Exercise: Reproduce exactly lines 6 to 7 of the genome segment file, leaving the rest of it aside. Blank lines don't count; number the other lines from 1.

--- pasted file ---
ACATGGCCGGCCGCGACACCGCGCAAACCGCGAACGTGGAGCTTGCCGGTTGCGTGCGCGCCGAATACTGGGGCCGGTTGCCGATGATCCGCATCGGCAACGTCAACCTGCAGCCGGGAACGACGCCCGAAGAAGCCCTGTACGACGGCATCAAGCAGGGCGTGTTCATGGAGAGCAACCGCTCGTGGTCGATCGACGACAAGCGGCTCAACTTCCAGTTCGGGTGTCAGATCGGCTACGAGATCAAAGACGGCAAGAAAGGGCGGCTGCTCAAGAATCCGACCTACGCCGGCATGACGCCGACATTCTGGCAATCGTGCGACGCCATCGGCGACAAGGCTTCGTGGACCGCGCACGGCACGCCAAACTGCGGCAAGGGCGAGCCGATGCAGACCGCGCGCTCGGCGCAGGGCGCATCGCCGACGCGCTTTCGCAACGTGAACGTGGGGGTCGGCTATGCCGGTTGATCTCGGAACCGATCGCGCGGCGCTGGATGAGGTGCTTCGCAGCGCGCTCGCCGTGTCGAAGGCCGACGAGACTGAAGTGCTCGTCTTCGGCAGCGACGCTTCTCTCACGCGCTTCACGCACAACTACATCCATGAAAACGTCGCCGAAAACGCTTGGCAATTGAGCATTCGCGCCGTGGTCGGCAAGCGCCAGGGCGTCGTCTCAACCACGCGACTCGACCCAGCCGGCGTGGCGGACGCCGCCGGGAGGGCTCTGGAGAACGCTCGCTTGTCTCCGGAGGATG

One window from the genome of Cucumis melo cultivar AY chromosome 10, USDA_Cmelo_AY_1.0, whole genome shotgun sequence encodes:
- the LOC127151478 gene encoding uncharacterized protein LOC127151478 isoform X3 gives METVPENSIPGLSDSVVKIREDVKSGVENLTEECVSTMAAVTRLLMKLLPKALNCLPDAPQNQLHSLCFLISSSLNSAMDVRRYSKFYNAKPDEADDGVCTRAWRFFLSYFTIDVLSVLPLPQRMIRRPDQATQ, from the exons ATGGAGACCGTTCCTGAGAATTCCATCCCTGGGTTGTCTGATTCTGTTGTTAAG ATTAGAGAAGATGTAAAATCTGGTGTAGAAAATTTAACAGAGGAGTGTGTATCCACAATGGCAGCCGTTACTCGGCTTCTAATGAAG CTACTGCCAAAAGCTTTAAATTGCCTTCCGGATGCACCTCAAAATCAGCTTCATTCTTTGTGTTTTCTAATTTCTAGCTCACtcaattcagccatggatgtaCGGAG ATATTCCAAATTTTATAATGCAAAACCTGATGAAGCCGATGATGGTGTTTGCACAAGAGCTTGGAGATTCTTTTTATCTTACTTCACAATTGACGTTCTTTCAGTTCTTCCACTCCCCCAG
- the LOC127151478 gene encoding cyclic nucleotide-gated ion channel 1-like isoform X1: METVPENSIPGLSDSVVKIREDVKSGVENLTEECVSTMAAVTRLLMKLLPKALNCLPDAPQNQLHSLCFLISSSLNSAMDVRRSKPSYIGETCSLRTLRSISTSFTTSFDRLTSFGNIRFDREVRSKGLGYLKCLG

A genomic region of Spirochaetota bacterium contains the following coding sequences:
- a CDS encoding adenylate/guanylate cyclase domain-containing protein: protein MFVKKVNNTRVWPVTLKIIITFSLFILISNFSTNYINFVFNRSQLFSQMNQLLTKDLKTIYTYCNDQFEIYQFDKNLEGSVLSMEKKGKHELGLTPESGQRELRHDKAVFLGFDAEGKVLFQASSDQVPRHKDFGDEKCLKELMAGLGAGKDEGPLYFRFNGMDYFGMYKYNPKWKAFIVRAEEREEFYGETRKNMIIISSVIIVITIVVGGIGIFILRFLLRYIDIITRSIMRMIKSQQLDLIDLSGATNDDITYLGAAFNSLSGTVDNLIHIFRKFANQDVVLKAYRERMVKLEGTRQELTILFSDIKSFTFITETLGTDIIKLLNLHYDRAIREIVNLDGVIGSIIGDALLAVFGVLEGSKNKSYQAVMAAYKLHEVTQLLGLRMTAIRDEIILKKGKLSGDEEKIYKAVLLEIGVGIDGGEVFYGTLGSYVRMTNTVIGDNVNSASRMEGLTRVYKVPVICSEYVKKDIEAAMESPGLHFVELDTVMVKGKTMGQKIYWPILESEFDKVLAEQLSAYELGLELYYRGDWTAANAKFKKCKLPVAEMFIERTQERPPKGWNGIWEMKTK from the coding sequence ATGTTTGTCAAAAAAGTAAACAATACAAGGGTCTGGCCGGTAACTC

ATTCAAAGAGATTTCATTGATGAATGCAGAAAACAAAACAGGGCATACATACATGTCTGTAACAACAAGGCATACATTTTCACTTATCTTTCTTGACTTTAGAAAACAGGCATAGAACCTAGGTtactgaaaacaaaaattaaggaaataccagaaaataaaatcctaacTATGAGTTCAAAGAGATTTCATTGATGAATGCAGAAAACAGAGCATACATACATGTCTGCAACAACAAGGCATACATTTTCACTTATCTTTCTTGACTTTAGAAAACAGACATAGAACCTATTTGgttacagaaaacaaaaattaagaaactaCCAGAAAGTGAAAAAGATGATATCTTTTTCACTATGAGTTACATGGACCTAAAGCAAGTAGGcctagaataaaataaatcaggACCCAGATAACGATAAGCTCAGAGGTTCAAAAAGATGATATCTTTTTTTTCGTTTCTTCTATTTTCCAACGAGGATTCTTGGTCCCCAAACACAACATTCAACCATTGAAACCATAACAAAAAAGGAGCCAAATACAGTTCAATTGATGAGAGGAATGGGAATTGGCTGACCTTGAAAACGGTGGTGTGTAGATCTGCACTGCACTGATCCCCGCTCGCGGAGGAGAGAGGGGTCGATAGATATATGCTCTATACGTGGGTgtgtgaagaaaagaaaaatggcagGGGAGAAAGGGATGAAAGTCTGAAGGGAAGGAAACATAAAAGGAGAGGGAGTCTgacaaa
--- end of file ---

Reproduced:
- a CDS encoding adenylate/guanylate cyclase domain-containing protein: protein MFVKKVNNTRVWPVTLKIIITFSLFILISNFSTNYINFVFNRSQLFSQMNQLLTKDLKTIYTYCNDQFEIYQFDKNLEGSVLSMEKKGKHELGLTPESGQRELRHDKAVFLGFDAEGKVLFQASSDQVPRHKDFGDEKCLKELMAGLGAGKDEGPLYFRFNGMDYFGMYKYNPKWKAFIVRAEEREEFYGETRKNMIIISSVIIVITIVVGGIGIFILRFLLRYIDIITRSIMRMIKSQQLDLIDLSGATNDDITYLGAAFNSLSGTVDNLIHIFRKFANQDVVLKAYRERMVKLEGTRQELTILFSDIKSFTFITETLGTDIIKLLNLHYDRAIREIVNLDGVIGSIIGDALLAVFGVLEGSKNKSYQAVMAAYKLHEVTQLLGLRMTAIRDEIILKKGKLSGDEEKIYKAVLLEIGVGIDGGEVFYGTLGSYVRMTNTVIGDNVNSASRMEGLTRVYKVPVICSEYVKKDIEAAMESPGLHFVELDTVMVKGKTMGQKIYWPILESEFDKVLAEQLSAYELGLELYYRGDWTAANAKFKKCKLPVAEMFIERTQERPPKGWNGIWEMKTK from the coding sequence ATGTTTGTCAAAAAAGTAAACAATACAAGGGTCTGGCCGGTAACTC

ATTCAAAGAGATTTCATTGATGAATGCAGAAAACAAAACAGGGCATACATACATGTCTGTAACAACAAGGCATACATTTTCACTTATCTTTCTTGACTTTAGAAAACAGGCATAGAACCTAGGTtactgaaaacaaaaattaaggaaataccagaaaataaaatcctaacTATGAGTTCAAAGAGATTTCATTGATGAATGCAGAAAACAGAGCATACATACATGTCTGCAACAACAAGGCATACATTTTCACTTATCTTTCTTGACTTTAGAAAACAGACATAGAACCTATTTGgttacagaaaacaaaaattaagaaactaCCAGAAAGTGAAAAAGATGATATCTTTTTCACTATGAGTTACATGGACCTAAAGCAAGTAGGcctagaataaaataaatcaggACCCAGATAACGATAAGCTCAGAGGTTCAAAAAGATGATATCTTTTTTTTCGTTTCTTCTATTTTCCAACGAGGATTCTTGGTCCCCAAACACAACATTCAACCATTGAAACCATAACAAAAAAGGAGCCAAATACAGTTCAATTGATGAGAGGAATGGGAATTGGCTGACCTTGAAAACGGTGGTGTGTAGATCTGCACTGCACTGATCCCCGCTCGCGGAGGAGAGAGGGGTCGATAGATATATGCTCTATACGTGGGTgtgtgaagaaaagaaaaatggcagGGGAGAAAGGGATGAAAGTCTGAAGGGAAGGAAACATAAAAGGAGAGGGAGTCTgacaaa